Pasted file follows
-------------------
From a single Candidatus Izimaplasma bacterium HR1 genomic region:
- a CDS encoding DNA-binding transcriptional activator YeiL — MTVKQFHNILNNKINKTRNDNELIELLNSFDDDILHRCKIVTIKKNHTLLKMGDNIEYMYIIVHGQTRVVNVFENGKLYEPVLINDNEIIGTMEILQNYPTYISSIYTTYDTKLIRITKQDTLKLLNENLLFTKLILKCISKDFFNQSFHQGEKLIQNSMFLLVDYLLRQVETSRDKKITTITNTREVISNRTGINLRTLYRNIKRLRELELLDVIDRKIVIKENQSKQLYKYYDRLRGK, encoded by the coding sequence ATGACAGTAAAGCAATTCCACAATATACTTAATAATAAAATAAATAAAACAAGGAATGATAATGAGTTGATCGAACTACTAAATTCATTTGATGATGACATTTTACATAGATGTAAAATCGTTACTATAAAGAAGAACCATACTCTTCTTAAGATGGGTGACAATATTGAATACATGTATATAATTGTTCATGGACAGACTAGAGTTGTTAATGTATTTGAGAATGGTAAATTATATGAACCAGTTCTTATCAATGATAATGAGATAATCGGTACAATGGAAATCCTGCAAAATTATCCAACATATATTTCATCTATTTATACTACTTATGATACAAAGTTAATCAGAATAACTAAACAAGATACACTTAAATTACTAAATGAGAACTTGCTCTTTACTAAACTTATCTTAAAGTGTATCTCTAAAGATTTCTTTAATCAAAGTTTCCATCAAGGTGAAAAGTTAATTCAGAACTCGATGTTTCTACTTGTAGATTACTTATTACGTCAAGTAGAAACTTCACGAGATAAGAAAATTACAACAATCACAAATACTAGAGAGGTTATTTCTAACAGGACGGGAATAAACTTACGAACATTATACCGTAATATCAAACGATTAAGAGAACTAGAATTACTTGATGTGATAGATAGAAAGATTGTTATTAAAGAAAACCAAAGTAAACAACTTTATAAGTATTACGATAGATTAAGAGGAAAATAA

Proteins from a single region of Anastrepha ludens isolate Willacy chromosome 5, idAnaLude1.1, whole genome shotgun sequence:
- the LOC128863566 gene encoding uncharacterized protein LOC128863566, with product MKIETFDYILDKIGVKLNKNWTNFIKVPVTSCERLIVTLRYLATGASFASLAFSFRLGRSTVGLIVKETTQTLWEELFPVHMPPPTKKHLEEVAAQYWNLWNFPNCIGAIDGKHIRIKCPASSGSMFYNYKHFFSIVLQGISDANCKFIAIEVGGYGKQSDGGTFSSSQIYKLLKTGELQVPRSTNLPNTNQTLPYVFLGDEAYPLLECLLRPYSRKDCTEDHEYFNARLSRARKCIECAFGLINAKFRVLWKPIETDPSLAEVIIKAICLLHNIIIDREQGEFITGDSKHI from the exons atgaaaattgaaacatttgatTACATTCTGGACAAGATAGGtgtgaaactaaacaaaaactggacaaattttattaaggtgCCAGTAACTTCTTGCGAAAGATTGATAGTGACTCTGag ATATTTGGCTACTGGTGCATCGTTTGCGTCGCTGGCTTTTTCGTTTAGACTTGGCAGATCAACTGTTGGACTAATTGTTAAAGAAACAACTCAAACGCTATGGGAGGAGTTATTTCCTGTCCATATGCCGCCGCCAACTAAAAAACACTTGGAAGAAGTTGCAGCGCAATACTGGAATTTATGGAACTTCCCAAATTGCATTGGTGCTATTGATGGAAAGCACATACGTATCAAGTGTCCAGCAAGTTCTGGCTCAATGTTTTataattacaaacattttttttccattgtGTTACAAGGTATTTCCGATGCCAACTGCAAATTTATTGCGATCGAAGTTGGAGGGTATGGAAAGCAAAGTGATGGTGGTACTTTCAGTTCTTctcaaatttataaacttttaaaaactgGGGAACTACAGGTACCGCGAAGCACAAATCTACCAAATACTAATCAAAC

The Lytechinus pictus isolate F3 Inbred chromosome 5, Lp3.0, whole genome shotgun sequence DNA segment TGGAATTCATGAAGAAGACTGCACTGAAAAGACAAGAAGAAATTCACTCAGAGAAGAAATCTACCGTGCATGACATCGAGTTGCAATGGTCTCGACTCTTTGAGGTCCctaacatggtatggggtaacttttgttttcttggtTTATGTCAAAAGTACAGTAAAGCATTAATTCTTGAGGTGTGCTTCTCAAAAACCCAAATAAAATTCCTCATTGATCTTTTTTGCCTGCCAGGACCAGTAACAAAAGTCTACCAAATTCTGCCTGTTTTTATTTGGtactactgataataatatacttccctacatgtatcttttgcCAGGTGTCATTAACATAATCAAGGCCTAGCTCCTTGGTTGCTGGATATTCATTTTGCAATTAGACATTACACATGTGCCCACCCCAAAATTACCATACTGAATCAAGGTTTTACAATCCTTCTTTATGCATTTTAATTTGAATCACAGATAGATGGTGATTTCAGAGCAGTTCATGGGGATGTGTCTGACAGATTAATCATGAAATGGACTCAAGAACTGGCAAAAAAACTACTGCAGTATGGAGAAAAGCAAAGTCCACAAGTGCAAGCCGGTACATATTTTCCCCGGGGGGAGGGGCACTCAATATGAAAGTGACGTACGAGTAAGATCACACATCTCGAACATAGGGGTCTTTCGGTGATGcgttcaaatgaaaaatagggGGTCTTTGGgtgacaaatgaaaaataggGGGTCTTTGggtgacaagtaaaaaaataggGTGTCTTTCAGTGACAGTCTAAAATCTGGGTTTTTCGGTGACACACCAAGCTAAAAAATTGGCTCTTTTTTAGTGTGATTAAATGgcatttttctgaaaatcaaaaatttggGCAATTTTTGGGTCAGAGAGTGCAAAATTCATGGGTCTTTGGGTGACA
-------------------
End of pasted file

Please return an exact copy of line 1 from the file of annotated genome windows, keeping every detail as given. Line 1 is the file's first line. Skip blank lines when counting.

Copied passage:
From a single Candidatus Izimaplasma bacterium HR1 genomic region: